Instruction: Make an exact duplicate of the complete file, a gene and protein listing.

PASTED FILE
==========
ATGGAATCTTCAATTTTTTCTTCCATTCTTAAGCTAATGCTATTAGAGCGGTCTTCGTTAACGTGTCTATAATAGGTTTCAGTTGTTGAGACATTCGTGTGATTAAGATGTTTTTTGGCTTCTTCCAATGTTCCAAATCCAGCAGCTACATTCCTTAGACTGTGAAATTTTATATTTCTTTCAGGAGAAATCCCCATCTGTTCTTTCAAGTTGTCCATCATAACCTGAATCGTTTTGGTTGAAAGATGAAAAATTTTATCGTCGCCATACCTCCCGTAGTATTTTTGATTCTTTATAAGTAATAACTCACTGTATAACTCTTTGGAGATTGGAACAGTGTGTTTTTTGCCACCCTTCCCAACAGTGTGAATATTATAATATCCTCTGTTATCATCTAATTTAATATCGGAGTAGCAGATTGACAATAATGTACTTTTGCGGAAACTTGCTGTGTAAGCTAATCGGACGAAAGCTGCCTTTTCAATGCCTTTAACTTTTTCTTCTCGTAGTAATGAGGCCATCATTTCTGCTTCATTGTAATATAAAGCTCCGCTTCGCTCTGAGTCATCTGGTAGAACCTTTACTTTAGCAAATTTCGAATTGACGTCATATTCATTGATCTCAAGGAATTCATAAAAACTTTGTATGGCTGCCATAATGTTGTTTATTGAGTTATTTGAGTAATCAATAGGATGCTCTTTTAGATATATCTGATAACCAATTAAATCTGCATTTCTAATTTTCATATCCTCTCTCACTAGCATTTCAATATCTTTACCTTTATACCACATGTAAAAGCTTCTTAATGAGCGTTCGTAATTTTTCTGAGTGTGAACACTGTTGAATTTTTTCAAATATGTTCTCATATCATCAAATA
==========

ATGGAATCTTCAATTTTTTCTTCCATTCTTAAGCTAATGCTATTAGAGCGGTCTTCGTTAACGTGTCTATAATAGGTTTCAGTTGTTGAGACATTCGTGTGATTAAGATGTTTTTTGGCTTCTTCCAATGTTCCAAATCCAGCAGCTACATTCCTTAGACTGTGAAATTTTATATTTCTTTCAGGAGAAATCCCCATCTGTTCTTTCAAGTTGTCCATCATAACCTGAATCGTTTTGGTTGAAAGATGAAAAATTTTATCGTCGCCATACCTCCCGTAGTATTTTTGATTCTTTATAAGTAATAACTCACTGTATAACTCTTTGGAGATTGGAACAGTGTGTTTTTTGCCACCCTTCCCAACAGTGTGAATATTATAATATCCTCTGTTATCATCTAATTTAATATCGGAGTAGCAGATTGACAATAATGTACTTTTGCGGAAACTTGCTGTGTAAGCTAATCGGACGAAAGCTGCCTTTTCAATGCCTTTAACTTTTTCTTCTCGTAGTAATGAGGCCATCATTTCTGCTTCATTGTAATATAAAGCTCCGCTTCGCTCTGAGTCATCTGGTAGAACCTTTACTTTAGCAAATTTCGAATTGACGTCATATTCATTGATCTCAAGGAATTCATAAAAACTTTGTATGGCTGCCATAATGTTGTTTATTGAGTTATTTGAGTAATCAATAGGATGCTCTTTTAGATATATCTGATAACCAATTAAATCTGCATTTCTAATTTTCATATCCTCTCTCACTAGCATTTCAATATCTTTACCTTTATACCACATGTAAAAGCTTCTTAATGAGCGTTCGTAATTTTTCTGAGTGTGAACACTGTTGAATTTTTTCAAATATGTTCTCATATCATCAAATA